When John Hering, CEO and cofounder of Lookout Mobile Security, was featured in BusinessWeek as one of the best young tech entrepreneurs, he told the magazine that the “toughest decision” he ever made as an executive was moving his startup from L.A. to San Francisco.
What didn’t get reported was that a 73-year-old named Philip Paul had advised Hering to make the move, in order to be closer to investors. Paul, a gray-haired financier who appears nowhere in Lookout’s roster of executives or founders, nevertheless holds one of the most important titles in Hering’s life: that of mentor.
As technology entrepreneurs seemingly get younger and younger, it’s easy to forget that the difference between a bright technology idea and business success often comes down to the advice and connections of older advisors.
“We see a lot of young people who are very intelligent, mastering technical skills very early, but that is different than building a big or sustainable business,” says Nick Seguin, manager of entrepreneurship at the Ewing Marion Kauffman Foundation, which studies and supports entrepreneurial activity in the United States. Seguin says companies often “begin to take off” only when a mentor gets involved.
Hering, now 28, is certainly a success story. His company, cofounded with two college friends, makes software that several million people use to protect cell phones from malware; it is valued at around $1 billion. But he says that in the company’s early days he didn’t know anything about business and relied heavily on Paul for encouragement, as well as to help him shape a business plan and find investors. “We learn from each other, and it’s one of the deepest relationships I have,” says Hering. “I am tremendously fortunate to have met with Phil.”
Other generation-spanning relationships in the tech world have recently drawn attention: for example, the bond between 27-year-old Facebook CEO Mark Zuckerberg and 66-year-old Washington Post CEO Donald Graham bridges not only decades but also old and new media. But some observers believe that in the current technology-startup boom, there aren’t enough qualified mentors to go around. Exacerbating the demand for business advice is the recent surge in venture accelerators, which promise to quickly help startup companies develop—often by dangling the promise of advice from experienced entrepreneurs. According to some estimates, there are now over 60 venture accelerators in the United States—more than triple the number in 2009.
At any incubator, “the real asset is the mentor,” says Kauffman’s Seguin. But some advertised mentors have so many affiliations—in addition to their own careers—that it’s questionable how much they are really helping. Others may not really be up to the job. “In the technology sector, we believe there are not enough mentors right now,” Seguin says. “It’s an easy title to throw around.”
The scarcity gets more acute the farther a company is from Silicon Valley. For startups in the rest of the country, it can be hard to find the advice needed for success. “We just have to spend a lot of time on airplanes,” says Ben Milne, 25, founder of Dwolla, a fast-growing online payment-processing portal that is based in Des Moines, Iowa.
A dropout from University of Iowa, Milne started his first company at 18 and says he quickly learned the value of connecting to more experienced entrepreneurs. “We kept running around in circles, failing to think big,” he says. “It was a problem I was determined not to repeat.” He now maintains a stable of older advisors both in California and locally.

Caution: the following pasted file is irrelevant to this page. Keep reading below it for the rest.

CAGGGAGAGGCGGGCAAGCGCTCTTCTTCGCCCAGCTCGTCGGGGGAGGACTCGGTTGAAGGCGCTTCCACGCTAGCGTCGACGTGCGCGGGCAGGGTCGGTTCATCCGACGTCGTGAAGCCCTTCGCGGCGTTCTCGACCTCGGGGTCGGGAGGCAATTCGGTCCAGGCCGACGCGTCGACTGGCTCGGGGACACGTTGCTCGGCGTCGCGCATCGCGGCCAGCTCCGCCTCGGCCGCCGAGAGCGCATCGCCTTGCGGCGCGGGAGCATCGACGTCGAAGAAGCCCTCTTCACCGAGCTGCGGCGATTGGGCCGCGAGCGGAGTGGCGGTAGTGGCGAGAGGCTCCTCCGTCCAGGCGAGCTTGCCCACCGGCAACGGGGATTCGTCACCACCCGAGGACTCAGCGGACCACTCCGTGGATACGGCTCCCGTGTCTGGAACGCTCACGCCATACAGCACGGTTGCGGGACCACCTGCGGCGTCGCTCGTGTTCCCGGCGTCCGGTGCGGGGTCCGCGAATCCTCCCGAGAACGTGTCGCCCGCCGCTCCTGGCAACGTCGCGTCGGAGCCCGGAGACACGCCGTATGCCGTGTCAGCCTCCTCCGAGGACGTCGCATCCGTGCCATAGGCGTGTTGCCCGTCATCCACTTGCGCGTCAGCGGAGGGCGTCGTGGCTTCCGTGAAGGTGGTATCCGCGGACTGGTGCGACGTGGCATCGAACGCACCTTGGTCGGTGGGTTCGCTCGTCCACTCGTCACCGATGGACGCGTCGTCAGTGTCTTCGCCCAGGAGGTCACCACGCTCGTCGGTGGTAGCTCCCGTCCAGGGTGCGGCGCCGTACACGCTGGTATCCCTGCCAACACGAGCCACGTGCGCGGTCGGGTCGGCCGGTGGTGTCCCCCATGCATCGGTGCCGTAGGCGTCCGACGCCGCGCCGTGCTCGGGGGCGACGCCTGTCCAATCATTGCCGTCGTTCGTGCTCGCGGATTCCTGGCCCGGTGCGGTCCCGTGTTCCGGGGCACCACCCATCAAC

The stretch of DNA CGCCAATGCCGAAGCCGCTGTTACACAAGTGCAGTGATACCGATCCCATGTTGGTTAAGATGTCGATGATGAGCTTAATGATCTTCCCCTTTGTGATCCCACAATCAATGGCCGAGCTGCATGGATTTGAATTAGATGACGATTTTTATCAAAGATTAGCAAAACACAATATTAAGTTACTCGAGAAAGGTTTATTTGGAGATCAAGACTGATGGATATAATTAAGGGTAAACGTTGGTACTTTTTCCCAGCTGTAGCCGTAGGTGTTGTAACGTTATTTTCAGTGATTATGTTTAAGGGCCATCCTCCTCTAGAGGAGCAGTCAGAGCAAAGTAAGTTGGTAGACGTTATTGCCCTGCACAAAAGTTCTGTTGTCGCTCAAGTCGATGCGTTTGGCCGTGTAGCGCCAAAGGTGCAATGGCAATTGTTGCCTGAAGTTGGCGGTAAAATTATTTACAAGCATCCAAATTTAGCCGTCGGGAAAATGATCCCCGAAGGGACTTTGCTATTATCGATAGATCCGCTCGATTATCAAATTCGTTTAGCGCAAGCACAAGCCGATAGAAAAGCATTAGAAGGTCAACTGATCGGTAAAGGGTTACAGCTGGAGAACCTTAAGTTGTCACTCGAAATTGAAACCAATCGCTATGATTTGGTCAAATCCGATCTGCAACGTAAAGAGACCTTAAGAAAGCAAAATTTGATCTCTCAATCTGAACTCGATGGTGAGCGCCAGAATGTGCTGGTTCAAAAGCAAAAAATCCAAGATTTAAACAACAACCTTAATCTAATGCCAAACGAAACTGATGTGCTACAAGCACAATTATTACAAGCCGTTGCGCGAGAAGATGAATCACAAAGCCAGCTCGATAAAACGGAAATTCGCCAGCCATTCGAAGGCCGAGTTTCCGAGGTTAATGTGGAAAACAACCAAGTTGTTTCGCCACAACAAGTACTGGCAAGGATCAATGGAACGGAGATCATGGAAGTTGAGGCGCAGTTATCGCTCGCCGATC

Any startup would be lucky to find a mentor as well connected as Paul, who is chairman of the San Francisco investment company Top Tier Capital Partners. Forty years ago, as the manager of the fortune of a wealthy family, Paul supplied initial capital to several now-legendary venture capital outfits, including Kleiner Perkins Caufield & Byers and New Enterprise Associates.
He and Hering met after Paul hired Hering’s mother to redecorate his home. At the time, Hering and two dorm mates at the University of Southern California had developed a digital sniper gun that could eavesdrop on a cell phone from a mile away. The toy caused a media sensation, but when they showed it to Paul, he knew right away that it wasn’t a business. “We soon shifted our discussion toward mobile security … a huge, wide-open market,” says Paul.
Hering proved to be an expert listener—perhaps the most gratifying trait a mentee can possess. “What attracted me … was a combination of John’s vision, energy, and, as contrived as it may sound, the fact that he was not in it for the money,” says Paul. “And what kept me engaged is his genuine eagerness to learn.”
After investing some of his own capital into Lookout, Paul set up meetings with investors in Silicon Valley and coached Hering on how to negotiate. Hering played his own role to perfection—he’d start meetings by hacking into the VCs’ cell phones, a demonstration that security was a growing problem for mobile devices.
The company eventually got the attention of big-name funds such as Khosla Ventures and Andreessen Horowitz. They, along with other investors, have put $75 million into Lookout, which has contracts with mobile carriers such as Verizon, Sprint, and T-Mobile. About one million users download a free version of the Lookout app every month.
All that means Hering now has even more mentors. Lookout’s corporate board is packed with important business figures. “Having grown up reading about people like Marc Andreessen and now to have them guiding me is incredibly lucky and humbling,” he says. “I don’t think I can ever outgrow my mentors.”
Antonio Regalado contributed reporting to this item.
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